• Why data privacy without data visibility doesn’t cut it for GDPR
  • Ten tips for GDPR compliance
  • GDPR Subject Access Request: authentication cannot be an afterthought

Additionally, as companies come to grips with the privacy and security issues relating to personal information, the concept of information ethics is coming to the fore. So, what are businesses doing in order to provide for continuous improvement around the issue of privacy? And what does information ethics mean for data privacy?

Image credit: Shutterstock 

Image credit: Shutterstock 

(Image: © Wright Studio / Shutterstock)

Creating new roles

As businesses start to understand the idea of information ethics being a major corollary to data privacy and security, more and more organisations begin to look not only at what they could do with data but what they should do with data. And this should is not from the perspect

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GDPR

The unintended consequences of emerging compliance regulations

Online data is more prevalent and valuable than ever before, for consumers, businesses and fraudsters alike. While the ability to do anything, from anywhere has its benefits, including convenience and constant connectivity, there’s also a dark side: criminals waiting to exploit your most personal, sensitive information. In fact, the total number of personal records exposed…


Online data is more prevalent and valuable than ever before, for consumers, businesses and fraudsters alike. While the ability to do anything, from anywhere has its benefits, including convenience and constant connectivity, there’s also a dark side: criminals waiting to exploit your most personal, sensitive information. In fact, the total number of personal records exposed in data breaches more than doubled over 2018, compared to 2017.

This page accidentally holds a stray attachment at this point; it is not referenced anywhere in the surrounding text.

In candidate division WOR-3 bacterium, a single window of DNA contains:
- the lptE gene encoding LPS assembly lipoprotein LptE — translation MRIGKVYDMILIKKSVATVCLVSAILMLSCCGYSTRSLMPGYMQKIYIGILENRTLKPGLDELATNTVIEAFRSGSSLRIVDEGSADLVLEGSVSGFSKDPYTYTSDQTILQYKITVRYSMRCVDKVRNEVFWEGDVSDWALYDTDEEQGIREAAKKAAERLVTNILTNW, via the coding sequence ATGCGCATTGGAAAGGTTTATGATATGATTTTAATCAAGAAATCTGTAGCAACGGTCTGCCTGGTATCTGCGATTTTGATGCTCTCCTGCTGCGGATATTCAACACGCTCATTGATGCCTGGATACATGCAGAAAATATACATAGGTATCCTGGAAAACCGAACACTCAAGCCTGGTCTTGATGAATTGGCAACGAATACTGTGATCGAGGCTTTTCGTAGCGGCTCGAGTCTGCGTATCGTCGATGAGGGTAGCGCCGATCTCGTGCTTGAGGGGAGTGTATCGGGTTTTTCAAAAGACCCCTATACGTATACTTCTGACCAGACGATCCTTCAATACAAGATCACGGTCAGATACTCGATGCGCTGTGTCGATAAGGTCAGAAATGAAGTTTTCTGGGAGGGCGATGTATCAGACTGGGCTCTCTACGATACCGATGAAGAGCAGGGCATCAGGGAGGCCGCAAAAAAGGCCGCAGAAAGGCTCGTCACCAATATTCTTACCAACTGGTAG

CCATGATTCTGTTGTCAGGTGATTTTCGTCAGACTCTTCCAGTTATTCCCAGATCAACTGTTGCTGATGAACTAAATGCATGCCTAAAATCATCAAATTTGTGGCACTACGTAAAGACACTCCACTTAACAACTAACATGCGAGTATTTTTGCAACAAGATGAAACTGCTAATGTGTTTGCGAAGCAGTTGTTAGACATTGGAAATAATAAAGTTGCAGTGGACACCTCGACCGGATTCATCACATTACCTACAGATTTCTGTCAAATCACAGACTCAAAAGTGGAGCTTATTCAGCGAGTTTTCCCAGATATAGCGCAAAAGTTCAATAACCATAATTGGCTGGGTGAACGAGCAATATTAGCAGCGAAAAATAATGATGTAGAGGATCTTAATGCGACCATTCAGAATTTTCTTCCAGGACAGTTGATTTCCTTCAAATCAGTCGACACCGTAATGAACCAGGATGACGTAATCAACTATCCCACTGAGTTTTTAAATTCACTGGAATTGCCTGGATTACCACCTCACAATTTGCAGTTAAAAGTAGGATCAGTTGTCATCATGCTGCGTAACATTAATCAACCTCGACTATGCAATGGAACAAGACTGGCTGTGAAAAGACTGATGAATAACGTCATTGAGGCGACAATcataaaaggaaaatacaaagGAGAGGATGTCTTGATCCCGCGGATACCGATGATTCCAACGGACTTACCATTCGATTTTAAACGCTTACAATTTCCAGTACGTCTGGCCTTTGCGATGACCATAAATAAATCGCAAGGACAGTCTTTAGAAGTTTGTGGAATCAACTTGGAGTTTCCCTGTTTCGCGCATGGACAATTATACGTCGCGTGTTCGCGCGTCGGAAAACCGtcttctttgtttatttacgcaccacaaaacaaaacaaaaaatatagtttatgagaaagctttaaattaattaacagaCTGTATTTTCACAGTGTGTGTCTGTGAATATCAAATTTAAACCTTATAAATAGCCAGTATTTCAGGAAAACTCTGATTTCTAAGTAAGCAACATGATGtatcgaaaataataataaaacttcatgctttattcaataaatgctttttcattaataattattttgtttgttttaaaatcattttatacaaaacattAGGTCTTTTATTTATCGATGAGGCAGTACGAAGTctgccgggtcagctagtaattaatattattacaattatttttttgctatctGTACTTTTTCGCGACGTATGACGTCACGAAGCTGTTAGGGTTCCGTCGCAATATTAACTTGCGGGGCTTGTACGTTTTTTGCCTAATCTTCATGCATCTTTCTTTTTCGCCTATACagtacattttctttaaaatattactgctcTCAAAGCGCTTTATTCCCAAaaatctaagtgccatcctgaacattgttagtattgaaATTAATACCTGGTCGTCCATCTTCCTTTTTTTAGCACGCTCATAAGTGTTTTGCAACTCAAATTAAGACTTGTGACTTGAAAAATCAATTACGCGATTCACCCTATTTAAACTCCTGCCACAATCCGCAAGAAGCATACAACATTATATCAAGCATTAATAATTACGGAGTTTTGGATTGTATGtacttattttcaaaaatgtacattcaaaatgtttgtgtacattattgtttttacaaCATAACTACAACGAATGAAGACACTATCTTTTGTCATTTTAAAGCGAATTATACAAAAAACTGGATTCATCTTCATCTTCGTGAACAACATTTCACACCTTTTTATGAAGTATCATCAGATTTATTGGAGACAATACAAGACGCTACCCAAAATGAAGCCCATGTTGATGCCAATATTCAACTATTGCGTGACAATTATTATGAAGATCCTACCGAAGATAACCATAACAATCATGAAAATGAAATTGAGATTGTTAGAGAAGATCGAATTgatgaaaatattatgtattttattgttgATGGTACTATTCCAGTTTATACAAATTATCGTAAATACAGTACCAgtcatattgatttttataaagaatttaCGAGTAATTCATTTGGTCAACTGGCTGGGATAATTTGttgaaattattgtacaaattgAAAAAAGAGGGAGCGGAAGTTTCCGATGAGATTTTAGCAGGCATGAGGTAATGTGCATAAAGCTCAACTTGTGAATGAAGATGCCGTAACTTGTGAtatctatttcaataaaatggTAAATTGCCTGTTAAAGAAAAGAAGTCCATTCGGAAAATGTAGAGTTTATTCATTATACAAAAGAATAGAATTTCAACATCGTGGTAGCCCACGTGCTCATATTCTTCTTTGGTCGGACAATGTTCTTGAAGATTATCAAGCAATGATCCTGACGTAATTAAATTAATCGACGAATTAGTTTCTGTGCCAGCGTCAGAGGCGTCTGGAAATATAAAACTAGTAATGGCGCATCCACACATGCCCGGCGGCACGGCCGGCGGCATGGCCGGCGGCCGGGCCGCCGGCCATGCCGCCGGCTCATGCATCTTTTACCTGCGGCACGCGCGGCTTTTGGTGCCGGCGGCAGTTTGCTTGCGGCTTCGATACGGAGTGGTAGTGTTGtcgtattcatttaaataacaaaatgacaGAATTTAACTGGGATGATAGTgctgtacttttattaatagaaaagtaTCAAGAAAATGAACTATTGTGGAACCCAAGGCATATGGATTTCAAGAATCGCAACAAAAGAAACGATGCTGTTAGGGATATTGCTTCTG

The value of data has led to new legislation intended to protect information shared and stored online. Europe’s GDPR became binding in May 2018, and a variant in California is slated to become effective in 2020, complicating matters for companies that limited their European data presence in hopes of avoiding GDPR. In addition, the revised Payment Services Directive (PSD2), intended to democratize access to data and simultaneously protect it through Strong Customer Authentication (SCA), will come into effect in Europe in September 2019.

  • Why it’s high time we regulated Big Tech
  • The GDPR paradox: how data regulation creates revenue streams
  • Google fined €50m by French data regulator

A closer look at the unintended consequences

Perversely, both GDPR and PSD2, which were created to protect customers and their data, actually introduce new risks and complications for businesses operating online.

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GDPR

AI’s memory is perfect for insight into collective behaviour

AI was never intended to give insights into collective behaviour, yet it’s becoming an increasingly efficient method of doing so. In an age of the GDPR fearful, collective behaviour is the way forward to understanding consumer preferences and AI’s memory of data allows this to happen without jeopardising individual behaviour. Three ways CIOs can successfully scale AITrump…


AI was never intended to give insights into collective behaviour, yet it’s becoming an increasingly efficient method of doing so. 

In an age of the GDPR fearful, collective behaviour is the way forward to understanding consumer preferences and AI’s memory of data allows this to happen without jeopardising individual behaviour. 

  • Three ways CIOs can successfully scale AI
  • Trump administration orders research into AI
  • Three quarters of smartphones will have AI chip by 2022

Early beginnings

Alan Turing was recently named as the most ‘iconic’ figure of the 20th century. Perhaps this is because of the explosive interest and power that artificial intelligence is set to have on our world in the near future. 

He was a mathematician who cracked codes during World War II and praised with shortening the war by several years due to his work at Bletchley Park. Here, he was tasked with cracking the ‘Enigma’ code and, with another code-breaker, invented a machine known as the Bombe which has had a huge influence on the development of computer science and artificial intelligence.

Turing suggested that humans use available information as well as reason in order to solve problems and make decisions, so machines should, in theory, be able to do the same. This was the logical framework of his 1950 paper, Computing Machinery and Intelligence, in which he discusses how to build intelligent machines and how to test their intelligence.

After a conference in 1956 where, what is considered by many, to be the first AI programme was presented, a flurry of interest in AI ensued. Computers could store more information and became faster, cheaper, and more accessible. Machine learning algorithms improved and people got better at knowing which algorithm to apply to their problem. However, a mountain of